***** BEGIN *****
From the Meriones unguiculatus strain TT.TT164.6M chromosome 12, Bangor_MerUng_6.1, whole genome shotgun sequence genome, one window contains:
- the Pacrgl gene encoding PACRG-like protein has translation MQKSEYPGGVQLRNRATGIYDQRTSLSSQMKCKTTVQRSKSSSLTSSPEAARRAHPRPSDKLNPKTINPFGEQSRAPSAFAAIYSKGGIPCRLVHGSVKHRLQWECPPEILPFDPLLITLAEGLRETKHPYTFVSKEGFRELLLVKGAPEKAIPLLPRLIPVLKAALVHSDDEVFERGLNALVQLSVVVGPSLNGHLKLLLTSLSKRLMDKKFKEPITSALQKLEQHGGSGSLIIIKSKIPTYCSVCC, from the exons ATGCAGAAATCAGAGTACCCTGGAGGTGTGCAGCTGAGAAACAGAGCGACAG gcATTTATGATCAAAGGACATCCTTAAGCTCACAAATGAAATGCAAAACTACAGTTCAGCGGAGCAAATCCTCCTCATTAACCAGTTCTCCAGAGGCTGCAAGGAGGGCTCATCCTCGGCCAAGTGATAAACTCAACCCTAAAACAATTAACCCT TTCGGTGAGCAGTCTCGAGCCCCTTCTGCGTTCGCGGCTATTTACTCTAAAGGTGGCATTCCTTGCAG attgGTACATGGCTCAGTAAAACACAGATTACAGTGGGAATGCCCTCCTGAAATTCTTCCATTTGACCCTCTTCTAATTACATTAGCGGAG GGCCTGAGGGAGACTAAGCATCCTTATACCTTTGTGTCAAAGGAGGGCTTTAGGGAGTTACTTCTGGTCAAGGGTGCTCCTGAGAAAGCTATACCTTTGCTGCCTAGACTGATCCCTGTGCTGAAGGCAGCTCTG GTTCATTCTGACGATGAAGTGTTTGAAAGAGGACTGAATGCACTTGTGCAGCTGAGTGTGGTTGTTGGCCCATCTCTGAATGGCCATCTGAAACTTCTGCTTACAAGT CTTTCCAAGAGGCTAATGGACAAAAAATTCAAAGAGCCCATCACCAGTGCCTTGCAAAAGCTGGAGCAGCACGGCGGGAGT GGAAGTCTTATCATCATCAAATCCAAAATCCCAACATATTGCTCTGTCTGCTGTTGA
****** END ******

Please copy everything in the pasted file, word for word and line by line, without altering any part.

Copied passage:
From the Meriones unguiculatus strain TT.TT164.6M chromosome 12, Bangor_MerUng_6.1, whole genome shotgun sequence genome, one window contains:
- the Pacrgl gene encoding PACRG-like protein has translation MQKSEYPGGVQLRNRATGIYDQRTSLSSQMKCKTTVQRSKSSSLTSSPEAARRAHPRPSDKLNPKTINPFGEQSRAPSAFAAIYSKGGIPCRLVHGSVKHRLQWECPPEILPFDPLLITLAEGLRETKHPYTFVSKEGFRELLLVKGAPEKAIPLLPRLIPVLKAALVHSDDEVFERGLNALVQLSVVVGPSLNGHLKLLLTSLSKRLMDKKFKEPITSALQKLEQHGGSGSLIIIKSKIPTYCSVCC, from the exons ATGCAGAAATCAGAGTACCCTGGAGGTGTGCAGCTGAGAAACAGAGCGACAG gcATTTATGATCAAAGGACATCCTTAAGCTCACAAATGAAATGCAAAACTACAGTTCAGCGGAGCAAATCCTCCTCATTAACCAGTTCTCCAGAGGCTGCAAGGAGGGCTCATCCTCGGCCAAGTGATAAACTCAACCCTAAAACAATTAACCCT TTCGGTGAGCAGTCTCGAGCCCCTTCTGCGTTCGCGGCTATTTACTCTAAAGGTGGCATTCCTTGCAG attgGTACATGGCTCAGTAAAACACAGATTACAGTGGGAATGCCCTCCTGAAATTCTTCCATTTGACCCTCTTCTAATTACATTAGCGGAG GGCCTGAGGGAGACTAAGCATCCTTATACCTTTGTGTCAAAGGAGGGCTTTAGGGAGTTACTTCTGGTCAAGGGTGCTCCTGAGAAAGCTATACCTTTGCTGCCTAGACTGATCCCTGTGCTGAAGGCAGCTCTG GTTCATTCTGACGATGAAGTGTTTGAAAGAGGACTGAATGCACTTGTGCAGCTGAGTGTGGTTGTTGGCCCATCTCTGAATGGCCATCTGAAACTTCTGCTTACAAGT CTTTCCAAGAGGCTAATGGACAAAAAATTCAAAGAGCCCATCACCAGTGCCTTGCAAAAGCTGGAGCAGCACGGCGGGAGT GGAAGTCTTATCATCATCAAATCCAAAATCCCAACATATTGCTCTGTCTGCTGTTGA